Thankfully this grammatic void has free wifi and my feelings on it unformed. Yet I’m not getting any writing done here, so send help ASAP!


Frozen in place, held icy by your sight

immured in water, white light cutting right through

I shudder heavy in the cold and murky depth

I awake my skin tingling, the shivers and shuddering

scars and warm blood rushing, feeling the cutting edge

in every breath in, burning rushes of thought and lively delight

my mind quiet, I smile back.

Running away

Snakeskin on the mossy rocks
Left behind after a long winter rain
Her tears allowing, beetles in fight
Followed by cat ears, seated on the ledge
By the old kitchen fireplace
Tracing the smoke stone walls

Light of an old bulb hanging by a wire
The old magazines stiff, wooden cupboards and rafters
Kerosene lamps made of bottles
Red Mangalore tiles and red oxide floors
Just a day visiting, escaping
To old village life

Chariot of morning

I sat at the edge of my room, on that early night. I was by the French window not ready to go out into the cold and hostile air. Inside more habitual minds were asleep.

I too began to doze at my post, snoozing at the doorway, phasing in and out of the sunset. In a few winks I was deep into the night, the sounds of stillness all about me. I looked inside and out for answers still too drowsy to ask any questions. The ringing fury of a motorcycle came to my attention. That was with me as I woke up, maybe it was what woke me up.

My eyes drifted out towards it but I could see nothing on the street. Who was here in this outskirt hamlet? Why did the noise grow louder with any step I took? I looked back inside with hesitation. With the time taken to turn back, awake and explain the sound might be gone.

I took a few steps down past my compound and into the empty road ignoring the cutting chill of the night. Suddenly the Banyan on the corner shock with force and I noticed it had lost all leaves on it’s left side. Every breath felt like an icy cut and only then did I realise that not a light was on. Ever house closed and shuttered with not a single sound of life.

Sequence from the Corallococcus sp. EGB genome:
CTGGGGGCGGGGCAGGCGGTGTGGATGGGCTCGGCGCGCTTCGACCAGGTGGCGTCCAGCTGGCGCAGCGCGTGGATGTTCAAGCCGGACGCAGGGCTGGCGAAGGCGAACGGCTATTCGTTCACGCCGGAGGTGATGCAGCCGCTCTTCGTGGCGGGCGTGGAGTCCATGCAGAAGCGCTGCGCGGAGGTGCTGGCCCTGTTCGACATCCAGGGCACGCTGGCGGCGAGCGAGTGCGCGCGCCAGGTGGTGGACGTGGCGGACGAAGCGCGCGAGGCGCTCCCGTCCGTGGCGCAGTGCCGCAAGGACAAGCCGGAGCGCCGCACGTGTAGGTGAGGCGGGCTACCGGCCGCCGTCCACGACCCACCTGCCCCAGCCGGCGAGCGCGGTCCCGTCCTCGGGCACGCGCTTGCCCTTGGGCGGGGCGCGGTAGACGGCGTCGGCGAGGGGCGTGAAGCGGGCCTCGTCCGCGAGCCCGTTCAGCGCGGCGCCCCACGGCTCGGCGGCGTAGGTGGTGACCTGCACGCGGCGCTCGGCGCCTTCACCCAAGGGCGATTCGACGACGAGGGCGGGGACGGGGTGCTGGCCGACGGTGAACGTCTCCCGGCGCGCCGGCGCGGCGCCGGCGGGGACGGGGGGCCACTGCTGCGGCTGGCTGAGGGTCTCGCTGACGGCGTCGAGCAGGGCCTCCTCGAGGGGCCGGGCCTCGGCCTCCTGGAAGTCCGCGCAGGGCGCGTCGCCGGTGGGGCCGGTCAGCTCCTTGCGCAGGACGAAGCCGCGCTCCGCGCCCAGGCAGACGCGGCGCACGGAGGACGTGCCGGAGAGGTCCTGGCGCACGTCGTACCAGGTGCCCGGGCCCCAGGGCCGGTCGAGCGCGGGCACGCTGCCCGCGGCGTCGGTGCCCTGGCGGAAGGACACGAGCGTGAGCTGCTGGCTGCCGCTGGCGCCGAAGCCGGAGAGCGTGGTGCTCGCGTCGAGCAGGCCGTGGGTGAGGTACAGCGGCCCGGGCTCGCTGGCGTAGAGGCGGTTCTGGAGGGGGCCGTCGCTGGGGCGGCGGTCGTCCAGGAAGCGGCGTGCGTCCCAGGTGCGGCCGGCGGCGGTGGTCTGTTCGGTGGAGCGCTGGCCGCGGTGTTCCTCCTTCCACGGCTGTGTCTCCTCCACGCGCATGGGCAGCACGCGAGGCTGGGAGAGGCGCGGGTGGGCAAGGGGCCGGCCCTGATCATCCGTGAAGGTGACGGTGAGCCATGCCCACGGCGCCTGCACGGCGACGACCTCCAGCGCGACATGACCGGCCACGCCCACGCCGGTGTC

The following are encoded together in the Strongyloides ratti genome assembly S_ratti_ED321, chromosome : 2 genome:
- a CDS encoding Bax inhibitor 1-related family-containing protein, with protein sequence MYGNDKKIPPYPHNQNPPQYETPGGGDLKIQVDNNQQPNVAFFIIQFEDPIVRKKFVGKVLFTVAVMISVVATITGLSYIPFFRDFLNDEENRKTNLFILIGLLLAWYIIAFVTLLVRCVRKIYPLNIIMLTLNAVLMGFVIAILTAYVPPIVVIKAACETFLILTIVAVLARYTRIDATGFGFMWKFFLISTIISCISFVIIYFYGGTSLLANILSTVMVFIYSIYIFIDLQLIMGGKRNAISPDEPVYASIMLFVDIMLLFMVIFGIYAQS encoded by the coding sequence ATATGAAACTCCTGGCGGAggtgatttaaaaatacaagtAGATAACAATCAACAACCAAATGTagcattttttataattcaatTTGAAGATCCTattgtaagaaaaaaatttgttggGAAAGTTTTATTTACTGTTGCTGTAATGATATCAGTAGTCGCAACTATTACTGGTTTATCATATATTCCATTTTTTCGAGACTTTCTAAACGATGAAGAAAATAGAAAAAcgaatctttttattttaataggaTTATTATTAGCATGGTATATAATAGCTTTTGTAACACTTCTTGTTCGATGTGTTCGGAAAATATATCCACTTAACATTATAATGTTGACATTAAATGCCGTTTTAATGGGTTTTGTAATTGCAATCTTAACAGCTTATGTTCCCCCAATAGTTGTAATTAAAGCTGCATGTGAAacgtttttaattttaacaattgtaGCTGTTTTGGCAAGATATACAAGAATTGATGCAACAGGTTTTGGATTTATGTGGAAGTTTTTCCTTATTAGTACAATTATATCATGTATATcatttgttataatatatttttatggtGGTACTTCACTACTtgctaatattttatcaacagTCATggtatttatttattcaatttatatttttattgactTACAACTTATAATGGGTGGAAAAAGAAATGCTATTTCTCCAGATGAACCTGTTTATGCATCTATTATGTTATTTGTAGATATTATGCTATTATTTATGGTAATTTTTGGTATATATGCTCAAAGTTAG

Suddenly from my right I head a roaring crescendo like a train barreling down on me. I turned back in horror but saw that my house was far, so far away and I was without any knowing step in the middle of the street. I turned expecting steel carnage but saw nothing under the moonless night sky.

Then with a shudder I felt it, first from the warm stream brushing past me, then hearing it from the creaking gears slowing through the rumbling machine. It was a chariot, steel and silver with no horses but instead four chrome plated Enfields. No riders sat upon them. Only a charioteer spoke to me, commanding me onto the carriage.


I wanted to beg, plead and bargain. But I could not turn away. What of all that I was promised? The warmth and familiar home?

I looked at the un-reality before me. No dream I had was ever this clear, this long and discomforting. I held myself and realised my skin had never felt so cold in any dream, no I hardly noticed at all. It seemed like the steel and chrome were the very edges of being – like the linings of clouds ready to break and dissipate at any moment but instead of clouds there was only emptiness. I strode up onto the carriage and saw the reigns in my hands.

With horror, I realised I must not dare look back to where I came. With these reigns I could do no good and knew I could do no evil for I knew not what it was. It was from the beginning, my voice that the charioteer spoke with. I had turned back and in turning the reigns were already afloat. The engines driving the chariot burned and in red fury I left that shuttered home, the cold no longer something I could feel. Now at last the deepest night was silent.

Astronomer’s map

Two detectives looked carefully out of the apartments’ only window wondering if any clues we outside. Newspapers had reported that an astronomer was found dead this morning.

The astronomer was found dead in a room locked from the inside and oddly enough from the outside too. No one had expect her back in town. Her neighbours didn’t care for her and her telescope pointed rudely at their daily lives. They said she spent as much time star gazing as she did snooping.

Next to her was a sapphire and a serene Golem. The Golem was a mannequin coated in the rich clay from the northern rivers. How could she afford a sapphire? How did she find the clay this far south? The detectives walked all over her star charts as they returned from their tea break.